Chasing the Inefficiencies of the Healthcare System
Not long after my last appointment with my respirologist, also known as Dr. Smartypants, I received my next appointment date in the mail alongside an appointment date for pulmonary function tests (PFTs) for a week prior.
Of course, a less distractible person than myself would have taken the 30 seconds to enter these appointments into her calendar, and then maybe gone and filed the papers away somewhere sensible. I, however, have the lovely combination of asthma and ADHD, of which asthma requires me to be more organized, and ADHD impedes that process frequently.
The problem with the phone
This is not just one of those situations where I simply don’t want to just pick up the phone, though we all know I enjoy avoiding talking to humans. The problem is, in the past, when I missed an appointment because I forgot and went to the zoo instead (clearly also did not enter that into the calendar!), it took several weeks for me to receive a call back rescheduling my appointment. in this case, I sort of wanted the dates so I can continue to plan my life. So waiting 3-6 weeks to hear back about when my already-scheduled appointments are didn’t seem a good option.
Other than, you know, faxing them, which is not beyond me, I figured the other way I could get these dates (and PFT instructions) sooner than 4-6 weeks from my request, like an old-school mail order, was to physically go into the respiratory clinic.
A dual-purpose hospital trek
The area of the hospital is somewhere I never am nearby, ever. Except for in early September, a friend’s one-year-old had surgery, and she was of course spending nights with him sleeping in the foldy hospital chair at the Children’s Hospital. I asked if they wanted a visitor, and my friend said “if you want, I’m going stir crazy”, which is clearly a yes.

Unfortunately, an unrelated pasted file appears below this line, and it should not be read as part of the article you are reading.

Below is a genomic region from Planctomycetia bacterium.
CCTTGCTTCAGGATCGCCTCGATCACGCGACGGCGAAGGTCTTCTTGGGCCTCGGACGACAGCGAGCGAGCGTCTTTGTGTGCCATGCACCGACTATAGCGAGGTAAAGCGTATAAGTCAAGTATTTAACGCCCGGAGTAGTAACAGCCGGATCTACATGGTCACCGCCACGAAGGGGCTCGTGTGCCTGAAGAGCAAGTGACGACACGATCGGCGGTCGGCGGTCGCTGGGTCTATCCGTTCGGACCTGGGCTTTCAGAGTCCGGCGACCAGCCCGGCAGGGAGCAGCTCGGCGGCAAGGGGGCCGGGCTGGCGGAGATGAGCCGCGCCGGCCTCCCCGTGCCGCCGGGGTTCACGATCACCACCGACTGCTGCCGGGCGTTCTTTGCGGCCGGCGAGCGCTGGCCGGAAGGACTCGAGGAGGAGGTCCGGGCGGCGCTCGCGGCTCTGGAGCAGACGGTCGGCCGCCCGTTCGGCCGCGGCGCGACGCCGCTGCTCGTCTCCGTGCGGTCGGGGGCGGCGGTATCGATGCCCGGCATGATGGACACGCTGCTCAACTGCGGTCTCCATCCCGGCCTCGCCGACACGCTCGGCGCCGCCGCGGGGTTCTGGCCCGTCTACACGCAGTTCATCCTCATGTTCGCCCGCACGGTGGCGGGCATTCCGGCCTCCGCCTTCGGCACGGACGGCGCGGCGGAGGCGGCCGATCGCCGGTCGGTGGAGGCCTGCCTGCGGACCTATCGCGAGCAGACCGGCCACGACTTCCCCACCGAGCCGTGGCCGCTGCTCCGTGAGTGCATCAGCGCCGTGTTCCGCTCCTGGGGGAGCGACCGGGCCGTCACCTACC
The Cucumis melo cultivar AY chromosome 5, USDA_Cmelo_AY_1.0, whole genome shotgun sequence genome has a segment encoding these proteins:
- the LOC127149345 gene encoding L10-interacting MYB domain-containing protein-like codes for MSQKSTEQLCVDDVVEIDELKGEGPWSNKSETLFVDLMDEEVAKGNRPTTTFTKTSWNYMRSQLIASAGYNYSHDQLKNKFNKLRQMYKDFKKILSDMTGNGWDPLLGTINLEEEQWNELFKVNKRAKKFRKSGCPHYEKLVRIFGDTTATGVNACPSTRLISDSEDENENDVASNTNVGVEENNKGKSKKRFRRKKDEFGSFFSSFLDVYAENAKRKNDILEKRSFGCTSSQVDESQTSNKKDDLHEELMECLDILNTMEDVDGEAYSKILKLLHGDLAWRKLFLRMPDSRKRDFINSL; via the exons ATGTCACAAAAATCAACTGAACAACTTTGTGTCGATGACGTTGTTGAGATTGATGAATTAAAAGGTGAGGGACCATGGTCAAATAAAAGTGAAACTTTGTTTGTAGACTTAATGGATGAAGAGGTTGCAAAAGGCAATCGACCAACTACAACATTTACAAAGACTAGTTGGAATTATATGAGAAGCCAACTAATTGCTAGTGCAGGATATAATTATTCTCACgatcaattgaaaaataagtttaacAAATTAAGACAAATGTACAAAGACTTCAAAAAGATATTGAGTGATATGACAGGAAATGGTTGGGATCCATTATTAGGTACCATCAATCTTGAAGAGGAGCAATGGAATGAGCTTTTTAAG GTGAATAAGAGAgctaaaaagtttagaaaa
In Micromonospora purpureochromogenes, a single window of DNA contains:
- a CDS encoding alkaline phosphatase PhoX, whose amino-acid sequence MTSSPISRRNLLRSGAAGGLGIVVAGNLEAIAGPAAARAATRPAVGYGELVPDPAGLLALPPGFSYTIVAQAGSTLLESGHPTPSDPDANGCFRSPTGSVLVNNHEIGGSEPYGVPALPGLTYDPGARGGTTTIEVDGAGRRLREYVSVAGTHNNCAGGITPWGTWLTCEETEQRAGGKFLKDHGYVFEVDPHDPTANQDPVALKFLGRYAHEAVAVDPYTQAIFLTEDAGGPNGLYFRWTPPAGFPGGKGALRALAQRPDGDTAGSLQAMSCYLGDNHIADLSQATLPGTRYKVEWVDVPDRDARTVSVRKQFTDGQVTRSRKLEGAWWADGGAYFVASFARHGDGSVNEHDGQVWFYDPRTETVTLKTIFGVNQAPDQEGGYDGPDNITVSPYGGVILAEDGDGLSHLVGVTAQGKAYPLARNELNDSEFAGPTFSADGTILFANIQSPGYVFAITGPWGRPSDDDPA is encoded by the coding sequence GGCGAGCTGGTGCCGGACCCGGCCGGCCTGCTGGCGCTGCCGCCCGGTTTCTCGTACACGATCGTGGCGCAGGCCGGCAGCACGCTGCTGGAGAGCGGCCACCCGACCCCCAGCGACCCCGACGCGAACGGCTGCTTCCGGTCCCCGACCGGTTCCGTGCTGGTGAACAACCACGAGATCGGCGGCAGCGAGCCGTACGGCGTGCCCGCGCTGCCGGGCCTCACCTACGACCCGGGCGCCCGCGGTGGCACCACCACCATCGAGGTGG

So, off I went to visit the smiliest ever after surgery baby and his mama, which meant I’d be across a traffic loop from the respiratory outpatient’s clinic. After visiting them for a few hours (and feeding a very happy little guy ice cream!), I slid out to the clinic and had my papers re-printed and in my hands in about 90 seconds.
I’m not sure it would have been worth trekking over there if I didn’t have a dual purpose, but it was definitely worth it since I was over there.
Inefficiencies of the system
This is one of the problems of the inefficiencies of a health care system that functions to a great degree still by way of a fax machine, telephone and voicemail dependence—there is probably no other industry where the consumer allegedly being served cannot connect in efficient ways to the service they are seeking. The problem with healthcare is that because we are dependent on it, there is less a motivation to improve the efficiency of tasks such as this, less a motivation make it suck less. Like with some insurers in the US, in Canada, we have little if any choice in our providers or the centres they are based at, which means there is even less motivation to create a functional system for reason of patient satisfaction: I can’t simply choose a hospital that works better or a doctor that is more “techy” than another when I am sick of chasing paper (or any other issue). I do not believe medical care should be treated as a business, but it is evident that the business model of medicine—or even that of innovation seeming to happen most in large university-based hospital systems (thus needing to attract students and, in a roundabout way, tuition dollars)—is one of few motivators for innovation and change that actually makes the process of care better for patients—even if the care is the same.
Until then, until we have a provincial government that values innovation and progress—or until we have a federal government that legislates a national standard of connected care that decreases disparities between and within provinces—I as the patient will still be taking long bus trips for the purpose of chasing appointment papers, leaving voicemails, and sending my own faxes, not by choice nor desire, but by necessity.